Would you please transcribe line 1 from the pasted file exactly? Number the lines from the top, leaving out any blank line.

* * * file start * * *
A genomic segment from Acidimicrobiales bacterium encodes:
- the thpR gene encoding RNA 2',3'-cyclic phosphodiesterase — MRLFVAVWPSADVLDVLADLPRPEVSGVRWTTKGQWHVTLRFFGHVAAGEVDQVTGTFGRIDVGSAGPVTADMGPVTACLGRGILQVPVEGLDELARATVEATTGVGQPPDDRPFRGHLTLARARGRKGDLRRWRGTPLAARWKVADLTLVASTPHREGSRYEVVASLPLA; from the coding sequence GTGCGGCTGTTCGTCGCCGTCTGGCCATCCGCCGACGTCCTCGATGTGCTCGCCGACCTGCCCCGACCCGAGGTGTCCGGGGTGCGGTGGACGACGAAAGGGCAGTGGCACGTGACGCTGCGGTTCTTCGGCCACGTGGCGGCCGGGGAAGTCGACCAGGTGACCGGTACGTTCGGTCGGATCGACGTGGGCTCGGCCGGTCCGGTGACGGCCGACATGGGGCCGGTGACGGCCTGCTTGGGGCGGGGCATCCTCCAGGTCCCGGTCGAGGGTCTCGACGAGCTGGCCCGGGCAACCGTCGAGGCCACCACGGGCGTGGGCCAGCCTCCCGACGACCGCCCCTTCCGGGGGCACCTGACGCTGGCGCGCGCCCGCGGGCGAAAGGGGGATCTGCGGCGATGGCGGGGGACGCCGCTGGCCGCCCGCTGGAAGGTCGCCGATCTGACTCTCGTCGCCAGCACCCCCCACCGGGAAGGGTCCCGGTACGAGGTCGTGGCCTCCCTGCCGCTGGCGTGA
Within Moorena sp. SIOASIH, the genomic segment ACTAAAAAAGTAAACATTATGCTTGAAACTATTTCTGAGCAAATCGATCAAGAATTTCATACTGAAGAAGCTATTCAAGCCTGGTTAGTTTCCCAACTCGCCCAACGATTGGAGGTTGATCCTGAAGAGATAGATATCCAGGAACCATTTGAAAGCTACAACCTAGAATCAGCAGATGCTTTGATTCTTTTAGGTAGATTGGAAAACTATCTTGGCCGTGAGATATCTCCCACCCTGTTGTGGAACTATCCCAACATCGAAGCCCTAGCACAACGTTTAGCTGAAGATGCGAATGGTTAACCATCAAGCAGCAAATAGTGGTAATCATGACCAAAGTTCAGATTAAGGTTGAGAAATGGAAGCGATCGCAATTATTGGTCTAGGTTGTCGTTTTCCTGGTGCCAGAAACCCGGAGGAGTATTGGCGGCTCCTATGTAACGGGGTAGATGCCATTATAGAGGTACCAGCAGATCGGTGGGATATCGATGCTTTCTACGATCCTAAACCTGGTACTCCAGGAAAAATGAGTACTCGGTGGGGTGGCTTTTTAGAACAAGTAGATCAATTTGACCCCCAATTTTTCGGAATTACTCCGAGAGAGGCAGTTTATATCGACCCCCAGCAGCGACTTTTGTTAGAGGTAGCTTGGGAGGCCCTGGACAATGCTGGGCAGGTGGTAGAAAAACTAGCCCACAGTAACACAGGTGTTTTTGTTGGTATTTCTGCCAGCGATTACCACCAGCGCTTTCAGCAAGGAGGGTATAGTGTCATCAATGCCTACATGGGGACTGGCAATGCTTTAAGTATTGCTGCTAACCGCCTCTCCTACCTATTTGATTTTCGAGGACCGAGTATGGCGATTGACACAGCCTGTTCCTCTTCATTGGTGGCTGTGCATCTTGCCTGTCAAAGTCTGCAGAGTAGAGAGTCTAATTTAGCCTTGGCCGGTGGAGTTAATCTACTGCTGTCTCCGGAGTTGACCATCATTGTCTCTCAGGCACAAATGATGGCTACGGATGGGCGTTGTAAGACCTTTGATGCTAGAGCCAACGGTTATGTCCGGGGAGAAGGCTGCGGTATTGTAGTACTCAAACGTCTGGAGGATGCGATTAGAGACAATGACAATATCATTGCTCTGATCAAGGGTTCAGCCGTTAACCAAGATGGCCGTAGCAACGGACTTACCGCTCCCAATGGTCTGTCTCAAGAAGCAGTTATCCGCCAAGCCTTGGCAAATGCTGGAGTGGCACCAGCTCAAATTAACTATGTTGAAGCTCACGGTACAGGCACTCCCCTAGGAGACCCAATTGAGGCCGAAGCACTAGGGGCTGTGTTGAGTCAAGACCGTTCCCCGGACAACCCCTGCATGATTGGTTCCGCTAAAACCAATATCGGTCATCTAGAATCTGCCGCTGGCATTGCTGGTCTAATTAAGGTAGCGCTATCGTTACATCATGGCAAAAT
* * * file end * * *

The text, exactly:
A genomic segment from Acidimicrobiales bacterium encodes: